PCF’s new prostate cancer patient guide

Over the past few months new staff at the Prostate Cancer Foundation (PCF) in Santa Monica, CA, have been focused on developing new information and new content for the prostate cancer patient community that is more patient oriented than research oriented. An example is PCF’s new, 72-page Prostate Cancer Patient Guide.

There are three important things that you might want to know about this new guide.

First, it is not just for the newly diagnosed patient. It includes sections dealing with

  • You and your prostate cancer
  • For the newly diagnosed patient
  • Questions to ask your doctor after initial diagnosis
  • Treatment options for localized and locally advanced prostate cancer
  • Living with and after prostate cancer
  • What to do if your PSA starts to rise
  • Cutting edge developments in prostate cancer research
  • Information for the sons and daughters of prostate cancer patients

Second, it is free. You can simply download a PDF copy over the internet if you click here, or you can ask for a printed copy to be sent to you if you click here.

But the thing that we feel may really make this new patient guide “different” is something we learned earlier today, which is this:

  • PCF intends to update this guide frequently … not just every year, but ideally every quarter (if it needs to be updated).

For men with prostate cancer, knowing what is new and potentially useful is a critical part of being able to make the best decisions about how to manage one’s care over time. Most books and many booklets are out of date by they time they are available. PCF’s goal (like that of this InfoLink site) is now to try to make sure that patients are provided with really current information when they need it … information that enables and empowers you to ask better questions of your doctors.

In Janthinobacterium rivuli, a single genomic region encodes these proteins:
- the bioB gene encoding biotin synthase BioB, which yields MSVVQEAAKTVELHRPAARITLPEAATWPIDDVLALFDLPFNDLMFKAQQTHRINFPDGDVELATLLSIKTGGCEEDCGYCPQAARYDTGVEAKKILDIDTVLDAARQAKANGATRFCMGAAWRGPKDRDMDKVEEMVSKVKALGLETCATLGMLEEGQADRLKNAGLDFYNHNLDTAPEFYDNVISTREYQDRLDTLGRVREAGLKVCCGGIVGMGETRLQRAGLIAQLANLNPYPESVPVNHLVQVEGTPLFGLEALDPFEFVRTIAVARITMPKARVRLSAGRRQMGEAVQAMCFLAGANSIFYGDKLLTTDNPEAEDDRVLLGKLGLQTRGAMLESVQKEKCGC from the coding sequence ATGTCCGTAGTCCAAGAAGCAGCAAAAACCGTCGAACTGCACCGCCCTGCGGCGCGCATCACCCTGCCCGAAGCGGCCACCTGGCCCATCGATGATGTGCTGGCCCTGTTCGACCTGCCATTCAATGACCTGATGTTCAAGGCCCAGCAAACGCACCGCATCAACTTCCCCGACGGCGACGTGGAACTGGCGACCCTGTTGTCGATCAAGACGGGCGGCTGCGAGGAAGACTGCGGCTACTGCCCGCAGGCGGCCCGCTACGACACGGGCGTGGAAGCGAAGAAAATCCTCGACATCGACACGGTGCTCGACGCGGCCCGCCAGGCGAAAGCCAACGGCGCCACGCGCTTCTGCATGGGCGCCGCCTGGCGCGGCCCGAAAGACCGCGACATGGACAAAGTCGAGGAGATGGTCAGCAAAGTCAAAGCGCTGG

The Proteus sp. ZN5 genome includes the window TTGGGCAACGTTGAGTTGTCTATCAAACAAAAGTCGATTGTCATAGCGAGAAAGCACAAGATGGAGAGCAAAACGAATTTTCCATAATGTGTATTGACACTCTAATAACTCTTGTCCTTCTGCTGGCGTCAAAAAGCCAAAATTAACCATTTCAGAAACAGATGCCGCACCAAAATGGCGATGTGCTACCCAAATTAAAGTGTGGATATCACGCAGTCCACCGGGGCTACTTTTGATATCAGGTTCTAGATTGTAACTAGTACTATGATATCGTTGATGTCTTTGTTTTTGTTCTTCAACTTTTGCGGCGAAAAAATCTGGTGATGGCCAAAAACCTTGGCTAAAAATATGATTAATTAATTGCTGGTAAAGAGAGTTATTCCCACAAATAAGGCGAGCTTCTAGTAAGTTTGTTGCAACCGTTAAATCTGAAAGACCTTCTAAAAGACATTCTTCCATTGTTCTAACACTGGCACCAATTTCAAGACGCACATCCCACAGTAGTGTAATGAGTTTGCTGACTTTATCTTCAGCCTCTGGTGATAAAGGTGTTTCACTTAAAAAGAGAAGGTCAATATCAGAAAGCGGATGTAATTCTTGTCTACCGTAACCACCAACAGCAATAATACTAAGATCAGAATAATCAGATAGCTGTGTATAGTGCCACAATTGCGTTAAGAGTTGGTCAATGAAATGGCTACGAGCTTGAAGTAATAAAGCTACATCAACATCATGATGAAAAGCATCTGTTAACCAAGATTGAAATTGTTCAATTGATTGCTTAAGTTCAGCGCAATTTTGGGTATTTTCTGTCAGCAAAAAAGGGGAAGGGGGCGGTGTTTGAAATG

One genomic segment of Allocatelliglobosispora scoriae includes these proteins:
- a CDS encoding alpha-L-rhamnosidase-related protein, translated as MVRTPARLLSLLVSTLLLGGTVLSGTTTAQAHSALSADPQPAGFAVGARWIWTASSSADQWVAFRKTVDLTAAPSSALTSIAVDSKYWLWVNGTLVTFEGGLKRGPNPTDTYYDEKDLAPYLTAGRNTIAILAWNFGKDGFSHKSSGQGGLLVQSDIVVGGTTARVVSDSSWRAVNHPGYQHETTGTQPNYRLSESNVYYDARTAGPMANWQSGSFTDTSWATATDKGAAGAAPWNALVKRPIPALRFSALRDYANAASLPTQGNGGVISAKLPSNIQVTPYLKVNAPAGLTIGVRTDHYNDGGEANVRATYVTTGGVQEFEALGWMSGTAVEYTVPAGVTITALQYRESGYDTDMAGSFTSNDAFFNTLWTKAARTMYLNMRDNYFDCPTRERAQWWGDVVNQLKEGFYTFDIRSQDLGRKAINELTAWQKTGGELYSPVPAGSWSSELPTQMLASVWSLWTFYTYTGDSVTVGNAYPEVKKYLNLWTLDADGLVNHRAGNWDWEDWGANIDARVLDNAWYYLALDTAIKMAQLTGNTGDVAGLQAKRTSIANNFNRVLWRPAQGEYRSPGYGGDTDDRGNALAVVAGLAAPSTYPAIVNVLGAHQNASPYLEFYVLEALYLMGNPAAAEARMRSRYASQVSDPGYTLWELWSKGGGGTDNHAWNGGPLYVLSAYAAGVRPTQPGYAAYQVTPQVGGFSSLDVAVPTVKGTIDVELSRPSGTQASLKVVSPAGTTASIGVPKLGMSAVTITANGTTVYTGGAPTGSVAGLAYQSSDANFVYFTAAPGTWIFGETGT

Obviously, the PCF guide is not the only good guide out there. We still feel that the NCCN’s patient guideline on prostate cancer is valuable document (and it is also available for free), but it was last updated in 2016, and there have been some significant changes in the recommendations for management of prostate cancer since then which aren’t yet reflected in the NCCN’s patient guidance.

2 Responses

  1. Too bad you don’t proof check your links!

  2. Dear Mr. Carl:

    In light of your comment, we just re-checked the links on this page. They all work just fine as of 8:00 a.m. Eastern time this morning and so I assume they must have done so yesterday when we put the post up (since we haven’t changed any of them).

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